When I got to UNL, it was the year QLI had opened. And I happened to meet Dr. Kim Hoogeveen at a meeting that was to write the definition of traumatic brain injury for the state. Brain injury had just been ruled as a disability category for special education. Kim, being the founding CEO of QLI—this new facility that was going to deal with brain injury survivors—and me, being the person who was going to deal with brain injury for the university, we were both asked to be on this committee writing this definition. So we met and just hit it off. Shortly after that, QLI started going around the country doing traumatic brain injury talks and I was part of that group. I was coming up here with students running single research projects. So, it was just a really—I was just lucky. I met the right people at the right time. Nobody else was coming to QLI to do research, so I was kind of welcomed with open arms.

I played by QLI’s rules—it was made very clear to me that we weren’t going to do research for the sake of doing research, we were going to do it to help the residents. That was the kind of research I liked doing, so it fit very well. It just kind of expanded from there.

When I felt it was time for me to move on from the university and find another place to be at, I assumed I would take another university position. At this point, I’d been a professor for years. I’d been very successful in terms of writing and research. I knew, pretty much, that I’d get my choice where I wanted to go.

After collaborating with QLI on research projects for so long, did you know QLI was actively pursuing more intensive research opportunities?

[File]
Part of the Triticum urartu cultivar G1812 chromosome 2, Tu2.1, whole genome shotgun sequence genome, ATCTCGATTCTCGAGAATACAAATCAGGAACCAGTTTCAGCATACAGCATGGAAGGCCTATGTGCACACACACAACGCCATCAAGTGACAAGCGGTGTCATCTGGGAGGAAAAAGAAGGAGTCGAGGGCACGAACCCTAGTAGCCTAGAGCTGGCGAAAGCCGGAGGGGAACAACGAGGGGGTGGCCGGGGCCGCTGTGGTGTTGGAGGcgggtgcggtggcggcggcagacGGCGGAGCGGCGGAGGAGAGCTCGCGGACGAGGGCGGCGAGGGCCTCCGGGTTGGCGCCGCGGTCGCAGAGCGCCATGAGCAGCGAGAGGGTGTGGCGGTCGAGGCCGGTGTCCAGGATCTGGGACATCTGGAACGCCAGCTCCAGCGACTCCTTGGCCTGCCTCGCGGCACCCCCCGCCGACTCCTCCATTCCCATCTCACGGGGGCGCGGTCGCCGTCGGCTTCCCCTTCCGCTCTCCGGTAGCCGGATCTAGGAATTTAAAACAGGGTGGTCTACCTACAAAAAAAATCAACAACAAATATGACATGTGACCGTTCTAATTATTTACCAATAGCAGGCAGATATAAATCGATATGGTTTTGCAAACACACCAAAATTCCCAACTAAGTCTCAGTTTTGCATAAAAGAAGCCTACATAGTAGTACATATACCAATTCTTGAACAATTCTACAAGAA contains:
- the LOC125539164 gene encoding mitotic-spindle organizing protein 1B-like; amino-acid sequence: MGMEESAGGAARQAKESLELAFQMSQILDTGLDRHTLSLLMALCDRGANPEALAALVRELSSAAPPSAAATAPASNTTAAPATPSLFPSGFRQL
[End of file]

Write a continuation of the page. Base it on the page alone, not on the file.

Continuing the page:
I had no idea. I’d asked [Dr. Jeff Snell] to let me know if there was anything at QLI for me, but I’d also made it clear I wasn’t looking for a straight clinical position. I was really interested in doing research. That’s when it was made clear to me that QLI was putting an emphasis on getting information about their program into the literature. It was the perfect fit.

How did you, or how do you currently, go about defining your role as a self-directed researcher for QLI? What are the projects that you’re able to speak about?

To start, I brought a research grant with me. I’m one of several researchers across the country on this grant right now. When a faculty member has a grant and they move from one situation to another—another university or organization or whatever—they take that grant with them. That is a three-year project that started a year ago. That has a series of five projects associated with it. Those will be the first five projects that I’m doing.

They’re related to aphasia, all related to supporting reading. We’re using assistive technology to support that, text-to-speech technology. Because of the type of grant it is, I operate as more of a consultant. I’m preparing all the stimuli and doing all the data analysis and the write-ups.

There are also some projects I brought with me from UNL that weren’t finished, sort of mid-stage. Some of those are still going on. I’m working on an eye-tracking study that I’ve been running individuals here for. That particular study has been going on for a long time. It looks at the effects of traumatic brain injury when people read paragraphs—what are their eyes doing as they’re doing that reading. What do they pay attention to when they’re reading.

There are others we work on, too. Sometimes projects come to me from the team here. One of our nursing team members had approached me for a project he’d wanted to do for his master’s degree, but hadn’t been allowed to do because his advisor told him it was too complicated. The advisor had kind of forced him to do this other project he wasn’t interested in. He brought it to me and it was apparent that this was a great idea. We started work right away on it.  He was thrilled.

And one of the projects we’re working on now is more on the culture at QLI and how patients’ families as well as residents here have experienced culture.

How do you measure that?